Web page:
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Alberta

Edmonton council to ask province to support new centre to fight downtown crime

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By Fakiha Baig in Edmonton

City council has voted unanimously to ask the government of Alberta to support the creation of a hub in Edmonton’s Chinatown where social workers, firefighters and peace officers could work together to reduce crime.

City administration submitted a report to council Monday that describes the proposed Healthy Streets Operations Centre.

David Jones, who is with the city and presented the report, told councillors it would not be a traditional police station.

“The people who will see the benefits of this include Chinatown residents and businesses, but also people who are on the streets who are vulnerable and being preyed on by some of the criminal element,” Jones said.

The creation of the centre is one of several actions the city has promised to address a spike in violent crime downtown, in nearby Chinatown and on the transit system.

Edmonton police officers have already increased their presence in problem areas.

In May, Justice Minister Tyler Shandro used his ministerial power to demand a report from the city on what is being done to get crime under control.

Mayor Amarjeet Sohi said during Monday’s council meeting that the city has delivered with its plan for the centre and now it is time for the province to step up.

“Edmonton gets the lowest per-capita funding to support ending homelessness compared to seven other cities (in Alberta). I think it’s really important that we ask the people whose inaction has caused harm to the community to be stepping up,” Sohi said.

“Most of the violence in Chinatown is related to houselessness … and addictions causing a lot of harm to the community and to individuals. We’re asking city taxpayers to pick up the pieces or pay for the consequences of lack of investment in health and lack of investment in housing.”

Sohi added he gets the sense the province wants to help.

The provincial government did not immediately respond to a request for comment.

The report says the centre will operate seven days a week, 21 hours a day, and could cost up to $18.1 million over the next four years.

The city and Edmonton Police Service could partially support the centre and Jones said there have also been offers from different businesses in Chinatown to provide a building for the hub at no cost.

But council voted in favour of asking the provincial government to determine how it can provide mental health, housing and shelter support.

Sohi said he plans to engage with the province and will report back to council on Aug. 15.

Jones said to get the centre up and running by next summer, the city aims to hire four peace officer sergeants, 16 community peace officers, two community safety liaisons and three firefighters or fire prevention officers.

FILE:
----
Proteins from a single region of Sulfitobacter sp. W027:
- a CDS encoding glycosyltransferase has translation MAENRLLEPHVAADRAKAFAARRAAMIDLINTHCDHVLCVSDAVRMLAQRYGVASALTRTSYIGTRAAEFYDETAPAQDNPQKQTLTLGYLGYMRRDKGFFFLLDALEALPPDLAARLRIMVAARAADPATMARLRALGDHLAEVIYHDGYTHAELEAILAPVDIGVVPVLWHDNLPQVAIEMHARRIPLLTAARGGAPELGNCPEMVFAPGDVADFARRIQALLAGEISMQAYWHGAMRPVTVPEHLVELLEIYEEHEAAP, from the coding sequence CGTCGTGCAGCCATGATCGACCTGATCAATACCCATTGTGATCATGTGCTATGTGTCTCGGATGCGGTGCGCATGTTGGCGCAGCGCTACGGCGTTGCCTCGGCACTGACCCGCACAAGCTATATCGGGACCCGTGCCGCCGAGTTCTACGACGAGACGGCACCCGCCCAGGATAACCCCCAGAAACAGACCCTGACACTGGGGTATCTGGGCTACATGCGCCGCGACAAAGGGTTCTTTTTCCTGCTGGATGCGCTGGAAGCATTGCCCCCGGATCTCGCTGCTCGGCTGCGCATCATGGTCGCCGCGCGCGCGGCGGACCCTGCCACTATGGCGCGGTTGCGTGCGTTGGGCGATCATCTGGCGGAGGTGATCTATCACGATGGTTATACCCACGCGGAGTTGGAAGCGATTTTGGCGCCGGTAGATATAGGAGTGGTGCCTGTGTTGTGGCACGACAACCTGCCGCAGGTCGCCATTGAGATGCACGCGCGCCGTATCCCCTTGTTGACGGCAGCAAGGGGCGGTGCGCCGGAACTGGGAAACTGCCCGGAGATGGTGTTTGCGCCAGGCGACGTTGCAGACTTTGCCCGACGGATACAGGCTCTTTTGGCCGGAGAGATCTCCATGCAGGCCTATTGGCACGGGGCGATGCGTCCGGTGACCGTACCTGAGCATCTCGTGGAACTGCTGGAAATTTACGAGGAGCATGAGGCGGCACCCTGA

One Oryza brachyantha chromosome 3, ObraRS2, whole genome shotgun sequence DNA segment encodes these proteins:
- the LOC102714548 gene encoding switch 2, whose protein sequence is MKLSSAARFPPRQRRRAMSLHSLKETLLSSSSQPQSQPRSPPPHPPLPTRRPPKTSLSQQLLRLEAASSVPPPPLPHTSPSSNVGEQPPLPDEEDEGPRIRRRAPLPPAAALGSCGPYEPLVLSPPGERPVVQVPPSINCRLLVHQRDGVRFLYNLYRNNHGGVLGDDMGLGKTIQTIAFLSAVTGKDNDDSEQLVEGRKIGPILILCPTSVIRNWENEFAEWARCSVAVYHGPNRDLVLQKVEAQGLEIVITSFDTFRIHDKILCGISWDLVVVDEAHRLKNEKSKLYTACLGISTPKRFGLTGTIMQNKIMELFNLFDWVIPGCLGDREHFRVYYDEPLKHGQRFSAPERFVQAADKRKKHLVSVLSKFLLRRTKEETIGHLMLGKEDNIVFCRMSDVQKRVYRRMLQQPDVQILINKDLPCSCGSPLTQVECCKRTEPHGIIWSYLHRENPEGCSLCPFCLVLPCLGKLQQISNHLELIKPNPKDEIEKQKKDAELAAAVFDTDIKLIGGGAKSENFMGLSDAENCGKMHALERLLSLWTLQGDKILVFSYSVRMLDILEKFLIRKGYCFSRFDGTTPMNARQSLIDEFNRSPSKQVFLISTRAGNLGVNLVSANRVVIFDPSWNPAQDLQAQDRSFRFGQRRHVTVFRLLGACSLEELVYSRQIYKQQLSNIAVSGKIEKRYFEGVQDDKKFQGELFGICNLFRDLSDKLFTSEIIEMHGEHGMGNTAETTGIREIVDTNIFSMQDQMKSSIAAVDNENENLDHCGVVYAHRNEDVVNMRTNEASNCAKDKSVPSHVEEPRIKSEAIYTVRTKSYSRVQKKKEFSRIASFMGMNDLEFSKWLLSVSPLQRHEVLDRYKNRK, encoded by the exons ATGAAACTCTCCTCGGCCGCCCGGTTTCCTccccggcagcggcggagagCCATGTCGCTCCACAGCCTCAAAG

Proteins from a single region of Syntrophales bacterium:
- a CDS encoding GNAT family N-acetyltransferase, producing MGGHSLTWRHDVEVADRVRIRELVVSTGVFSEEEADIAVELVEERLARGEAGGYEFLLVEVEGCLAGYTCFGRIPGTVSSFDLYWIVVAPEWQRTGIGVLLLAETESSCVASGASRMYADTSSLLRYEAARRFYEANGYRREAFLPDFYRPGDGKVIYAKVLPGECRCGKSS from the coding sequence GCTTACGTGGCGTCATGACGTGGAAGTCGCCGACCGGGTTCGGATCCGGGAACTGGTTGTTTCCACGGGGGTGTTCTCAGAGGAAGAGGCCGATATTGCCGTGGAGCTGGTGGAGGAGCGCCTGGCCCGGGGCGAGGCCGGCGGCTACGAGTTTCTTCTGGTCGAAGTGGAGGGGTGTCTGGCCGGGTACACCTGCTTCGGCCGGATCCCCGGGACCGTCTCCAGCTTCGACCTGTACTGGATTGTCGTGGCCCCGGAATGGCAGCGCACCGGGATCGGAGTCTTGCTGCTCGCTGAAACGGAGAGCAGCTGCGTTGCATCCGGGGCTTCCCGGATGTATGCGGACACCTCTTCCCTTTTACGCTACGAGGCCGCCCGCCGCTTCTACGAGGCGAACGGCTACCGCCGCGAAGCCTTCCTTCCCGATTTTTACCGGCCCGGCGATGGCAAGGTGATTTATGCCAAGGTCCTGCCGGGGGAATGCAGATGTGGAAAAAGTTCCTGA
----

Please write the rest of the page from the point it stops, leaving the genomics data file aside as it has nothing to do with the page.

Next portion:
The report said community members asked for increased security in problem areas and that building a centre in “hot spots” can effectively reduce crime. Research cited in the report has also shown it wont displace violence to other areas.

“Studies have consistently found no noticeable displacement and, in some cases, a diffusion effect, meaning that hot-spot policing reduces crime in the areas adjacent to the hot spots as well.”

Dr. Temitope Oriola, a criminology professor at the University of Alberta, said the hub model has been around for at least a decade in Canada and the centre is a good start.

“The real test is to ensure it is not too heavily tilted toward and reliant on policing,” he said in a email.

“The approach needs to have law enforcement as one of several critical components with people, community revitalization and customized social service at the epicentre.”

Oriola added the centre would be most effective in reducing crime if it also goes hand-in-hand with other initiatives in the city that address addictions issues and homelessness.

“Employment created should also focus on those most directly connected to Chinatown,” he said.

This report by The Canadian Press was first published on July 4, 2022.

This story was produced with the financial assistance of the Meta and Canadian Press News Fellowship.

Storytelling is in our DNA. We provide credible, compelling multimedia storytelling and services in English and French to help captivate your digital, broadcast and print audiences. As Canada’s national news agency for 100 years, we give Canadians an unbiased news source, driven by truth, accuracy and timeliness.

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Alberta

Premier Jason Kenney kicks off campaign to attract skilled workers to Alberta

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CALGARY — Premier Jason Kenney kicked off a campaign to lure skilled workers from Toronto and Vancouver as he doubled down on his criticism of a so-called Alberta sovereignty act pitched by one of the candidates running to replace him.

Kenney held a news conference Monday to announce the United Conservative government’s plans to start recruiting workers to Alberta as the provincial economy grows.

“Alberta is back in a big way, but one of the biggest challenges to sustaining that amazing growth is having enough people who are filling the jobs that are being created,” he said.

“As far as problems go, that’s a pretty good one to have.”

The campaign comes after Kenney called a key platform promise of one of the candidates to succeed him as leader and premier “nuts.”

Candidate Danielle Smith has said if she wins the leadership, she would bring a bill this fall to give Alberta the power to ignore federal laws and court rulings deemed not in the province’s interest.

Legal scholars say such a bill would be illegal, unenforceable and a dangerous dismissal of respect for the rule of law.